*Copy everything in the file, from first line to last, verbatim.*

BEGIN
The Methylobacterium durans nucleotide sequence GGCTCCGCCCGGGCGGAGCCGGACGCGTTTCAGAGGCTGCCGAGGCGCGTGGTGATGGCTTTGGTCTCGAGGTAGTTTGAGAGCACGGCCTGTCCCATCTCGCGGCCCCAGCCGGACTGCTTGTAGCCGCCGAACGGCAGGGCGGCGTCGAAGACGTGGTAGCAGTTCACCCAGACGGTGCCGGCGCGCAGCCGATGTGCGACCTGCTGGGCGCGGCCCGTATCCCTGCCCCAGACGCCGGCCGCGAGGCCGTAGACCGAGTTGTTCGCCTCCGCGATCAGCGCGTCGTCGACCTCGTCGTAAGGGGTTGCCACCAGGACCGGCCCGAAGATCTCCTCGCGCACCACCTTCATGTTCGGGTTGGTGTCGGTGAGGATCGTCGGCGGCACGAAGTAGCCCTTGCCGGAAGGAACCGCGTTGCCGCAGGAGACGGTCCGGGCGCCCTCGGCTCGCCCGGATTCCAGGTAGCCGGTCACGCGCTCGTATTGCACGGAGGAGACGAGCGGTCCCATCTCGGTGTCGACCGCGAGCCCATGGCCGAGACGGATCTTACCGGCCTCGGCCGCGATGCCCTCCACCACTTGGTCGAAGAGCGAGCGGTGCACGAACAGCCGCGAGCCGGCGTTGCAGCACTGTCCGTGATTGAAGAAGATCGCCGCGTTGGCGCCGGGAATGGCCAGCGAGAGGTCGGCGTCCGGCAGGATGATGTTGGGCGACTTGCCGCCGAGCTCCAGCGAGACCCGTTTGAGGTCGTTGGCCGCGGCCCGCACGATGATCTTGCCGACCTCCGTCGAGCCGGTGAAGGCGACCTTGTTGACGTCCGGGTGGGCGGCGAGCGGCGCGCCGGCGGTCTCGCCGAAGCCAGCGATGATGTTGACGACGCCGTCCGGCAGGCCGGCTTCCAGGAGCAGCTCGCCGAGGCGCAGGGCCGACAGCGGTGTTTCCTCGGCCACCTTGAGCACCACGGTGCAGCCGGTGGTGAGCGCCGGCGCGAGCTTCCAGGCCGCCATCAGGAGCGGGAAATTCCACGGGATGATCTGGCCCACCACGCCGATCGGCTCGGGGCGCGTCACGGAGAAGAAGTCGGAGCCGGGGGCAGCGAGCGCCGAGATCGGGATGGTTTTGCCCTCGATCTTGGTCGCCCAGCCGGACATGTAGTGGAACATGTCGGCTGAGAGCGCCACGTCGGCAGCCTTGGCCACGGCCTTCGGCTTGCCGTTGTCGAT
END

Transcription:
The Methylobacterium durans nucleotide sequence GGCTCCGCCCGGGCGGAGCCGGACGCGTTTCAGAGGCTGCCGAGGCGCGTGGTGATGGCTTTGGTCTCGAGGTAGTTTGAGAGCACGGCCTGTCCCATCTCGCGGCCCCAGCCGGACTGCTTGTAGCCGCCGAACGGCAGGGCGGCGTCGAAGACGTGGTAGCAGTTCACCCAGACGGTGCCGGCGCGCAGCCGATGTGCGACCTGCTGGGCGCGGCCCGTATCCCTGCCCCAGACGCCGGCCGCGAGGCCGTAGACCGAGTTGTTCGCCTCCGCGATCAGCGCGTCGTCGACCTCGTCGTAAGGGGTTGCCACCAGGACCGGCCCGAAGATCTCCTCGCGCACCACCTTCATGTTCGGGTTGGTGTCGGTGAGGATCGTCGGCGGCACGAAGTAGCCCTTGCCGGAAGGAACCGCGTTGCCGCAGGAGACGGTCCGGGCGCCCTCGGCTCGCCCGGATTCCAGGTAGCCGGTCACGCGCTCGTATTGCACGGAGGAGACGAGCGGTCCCATCTCGGTGTCGACCGCGAGCCCATGGCCGAGACGGATCTTACCGGCCTCGGCCGCGATGCCCTCCACCACTTGGTCGAAGAGCGAGCGGTGCACGAACAGCCGCGAGCCGGCGTTGCAGCACTGTCCGTGATTGAAGAAGATCGCCGCGTTGGCGCCGGGAATGGCCAGCGAGAGGTCGGCGTCCGGCAGGATGATGTTGGGCGACTTGCCGCCGAGCTCCAGCGAGACCCGTTTGAGGTCGTTGGCCGCGGCCCGCACGATGATCTTGCCGACCTCCGTCGAGCCGGTGAAGGCGACCTTGTTGACGTCCGGGTGGGCGGCGAGCGGCGCGCCGGCGGTCTCGCCGAAGCCAGCGATGATGTTGACGACGCCGTCCGGCAGGCCGGCTTCCAGGAGCAGCTCGCCGAGGCGCAGGGCCGACAGCGGTGTTTCCTCGGCCACCTTGAGCACCACGGTGCAGCCGGTGGTGAGCGCCGGCGCGAGCTTCCAGGCCGCCATCAGGAGCGGGAAATTCCACGGGATGATCTGGCCCACCACGCCGATCGGCTCGGGGCGCGTCACGGAGAAGAAGTCGGAGCCGGGGGCAGCGAGCGCCGAGATCGGGATGGTTTTGCCCTCGATCTTGGTCGCCCAGCCGGACATGTAGTGGAACATGTCGGCTGAGAGCGCCACGTCGGCAGCCTTGGCCACGGCCTTCGGCTTGCCGTTGTCGAT